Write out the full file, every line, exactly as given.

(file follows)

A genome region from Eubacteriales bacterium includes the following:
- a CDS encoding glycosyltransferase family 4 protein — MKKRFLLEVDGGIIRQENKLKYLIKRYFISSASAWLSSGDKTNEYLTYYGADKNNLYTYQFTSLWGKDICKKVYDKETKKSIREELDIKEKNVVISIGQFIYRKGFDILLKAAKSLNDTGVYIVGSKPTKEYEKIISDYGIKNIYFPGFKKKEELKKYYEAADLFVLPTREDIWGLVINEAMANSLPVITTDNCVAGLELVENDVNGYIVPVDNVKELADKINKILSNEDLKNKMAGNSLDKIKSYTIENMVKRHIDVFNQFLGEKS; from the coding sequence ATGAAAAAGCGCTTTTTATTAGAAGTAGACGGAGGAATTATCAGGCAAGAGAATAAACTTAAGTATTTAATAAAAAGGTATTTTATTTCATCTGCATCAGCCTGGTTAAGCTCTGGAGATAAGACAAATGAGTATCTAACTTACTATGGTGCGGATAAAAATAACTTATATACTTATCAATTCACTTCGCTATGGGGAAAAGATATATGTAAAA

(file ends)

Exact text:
A genome region from Eubacteriales bacterium includes the following:
- a CDS encoding glycosyltransferase family 4 protein — MKKRFLLEVDGGIIRQENKLKYLIKRYFISSASAWLSSGDKTNEYLTYYGADKNNLYTYQFTSLWGKDICKKVYDKETKKSIREELDIKEKNVVISIGQFIYRKGFDILLKAAKSLNDTGVYIVGSKPTKEYEKIISDYGIKNIYFPGFKKKEELKKYYEAADLFVLPTREDIWGLVINEAMANSLPVITTDNCVAGLELVENDVNGYIVPVDNVKELADKINKILSNEDLKNKMAGNSLDKIKSYTIENMVKRHIDVFNQFLGEKS; from the coding sequence ATGAAAAAGCGCTTTTTATTAGAAGTAGACGGAGGAATTATCAGGCAAGAGAATAAACTTAAGTATTTAATAAAAAGGTATTTTATTTCATCTGCATCAGCCTGGTTAAGCTCTGGAGATAAGACAAATGAGTATCTAACTTACTATGGTGCGGATAAAAATAACTTATATACTTATCAATTCACTTCGCTATGGGGAAAAGATATATGTAAAA